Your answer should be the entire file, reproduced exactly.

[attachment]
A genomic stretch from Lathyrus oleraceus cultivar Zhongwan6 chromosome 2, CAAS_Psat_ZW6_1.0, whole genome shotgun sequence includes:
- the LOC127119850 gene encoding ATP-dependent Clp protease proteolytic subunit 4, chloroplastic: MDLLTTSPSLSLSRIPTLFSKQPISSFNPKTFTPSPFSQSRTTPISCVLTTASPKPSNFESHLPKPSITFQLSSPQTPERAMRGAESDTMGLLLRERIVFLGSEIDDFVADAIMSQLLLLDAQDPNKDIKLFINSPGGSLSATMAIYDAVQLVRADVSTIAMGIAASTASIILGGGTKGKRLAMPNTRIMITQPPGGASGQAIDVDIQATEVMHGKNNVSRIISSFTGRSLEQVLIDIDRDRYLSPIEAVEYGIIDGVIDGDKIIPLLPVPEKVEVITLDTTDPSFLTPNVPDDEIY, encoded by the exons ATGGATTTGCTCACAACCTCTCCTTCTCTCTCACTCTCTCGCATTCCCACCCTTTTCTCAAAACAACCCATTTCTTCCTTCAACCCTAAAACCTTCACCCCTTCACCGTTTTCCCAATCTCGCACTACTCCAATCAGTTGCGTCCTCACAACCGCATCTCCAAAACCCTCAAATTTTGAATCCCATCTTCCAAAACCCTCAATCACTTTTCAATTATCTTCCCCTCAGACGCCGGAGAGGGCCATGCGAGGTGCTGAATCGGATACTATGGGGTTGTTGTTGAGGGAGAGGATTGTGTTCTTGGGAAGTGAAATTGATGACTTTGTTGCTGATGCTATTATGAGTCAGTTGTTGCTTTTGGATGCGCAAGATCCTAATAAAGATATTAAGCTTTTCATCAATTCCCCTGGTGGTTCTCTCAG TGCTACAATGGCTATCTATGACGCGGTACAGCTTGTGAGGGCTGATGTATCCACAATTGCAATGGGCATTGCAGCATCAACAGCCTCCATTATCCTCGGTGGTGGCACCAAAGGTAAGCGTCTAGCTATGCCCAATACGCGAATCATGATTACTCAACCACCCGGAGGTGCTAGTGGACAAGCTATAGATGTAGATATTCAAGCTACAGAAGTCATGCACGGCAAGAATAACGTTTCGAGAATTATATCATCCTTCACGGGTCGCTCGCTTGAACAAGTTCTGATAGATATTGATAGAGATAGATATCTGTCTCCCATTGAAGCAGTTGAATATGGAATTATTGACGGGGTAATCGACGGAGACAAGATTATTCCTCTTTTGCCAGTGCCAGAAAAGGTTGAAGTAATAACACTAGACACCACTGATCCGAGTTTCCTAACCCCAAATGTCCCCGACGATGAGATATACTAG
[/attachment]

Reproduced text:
A genomic stretch from Lathyrus oleraceus cultivar Zhongwan6 chromosome 2, CAAS_Psat_ZW6_1.0, whole genome shotgun sequence includes:
- the LOC127119850 gene encoding ATP-dependent Clp protease proteolytic subunit 4, chloroplastic: MDLLTTSPSLSLSRIPTLFSKQPISSFNPKTFTPSPFSQSRTTPISCVLTTASPKPSNFESHLPKPSITFQLSSPQTPERAMRGAESDTMGLLLRERIVFLGSEIDDFVADAIMSQLLLLDAQDPNKDIKLFINSPGGSLSATMAIYDAVQLVRADVSTIAMGIAASTASIILGGGTKGKRLAMPNTRIMITQPPGGASGQAIDVDIQATEVMHGKNNVSRIISSFTGRSLEQVLIDIDRDRYLSPIEAVEYGIIDGVIDGDKIIPLLPVPEKVEVITLDTTDPSFLTPNVPDDEIY, encoded by the exons ATGGATTTGCTCACAACCTCTCCTTCTCTCTCACTCTCTCGCATTCCCACCCTTTTCTCAAAACAACCCATTTCTTCCTTCAACCCTAAAACCTTCACCCCTTCACCGTTTTCCCAATCTCGCACTACTCCAATCAGTTGCGTCCTCACAACCGCATCTCCAAAACCCTCAAATTTTGAATCCCATCTTCCAAAACCCTCAATCACTTTTCAATTATCTTCCCCTCAGACGCCGGAGAGGGCCATGCGAGGTGCTGAATCGGATACTATGGGGTTGTTGTTGAGGGAGAGGATTGTGTTCTTGGGAAGTGAAATTGATGACTTTGTTGCTGATGCTATTATGAGTCAGTTGTTGCTTTTGGATGCGCAAGATCCTAATAAAGATATTAAGCTTTTCATCAATTCCCCTGGTGGTTCTCTCAG TGCTACAATGGCTATCTATGACGCGGTACAGCTTGTGAGGGCTGATGTATCCACAATTGCAATGGGCATTGCAGCATCAACAGCCTCCATTATCCTCGGTGGTGGCACCAAAGGTAAGCGTCTAGCTATGCCCAATACGCGAATCATGATTACTCAACCACCCGGAGGTGCTAGTGGACAAGCTATAGATGTAGATATTCAAGCTACAGAAGTCATGCACGGCAAGAATAACGTTTCGAGAATTATATCATCCTTCACGGGTCGCTCGCTTGAACAAGTTCTGATAGATATTGATAGAGATAGATATCTGTCTCCCATTGAAGCAGTTGAATATGGAATTATTGACGGGGTAATCGACGGAGACAAGATTATTCCTCTTTTGCCAGTGCCAGAAAAGGTTGAAGTAATAACACTAGACACCACTGATCCGAGTTTCCTAACCCCAAATGTCCCCGACGATGAGATATACTAG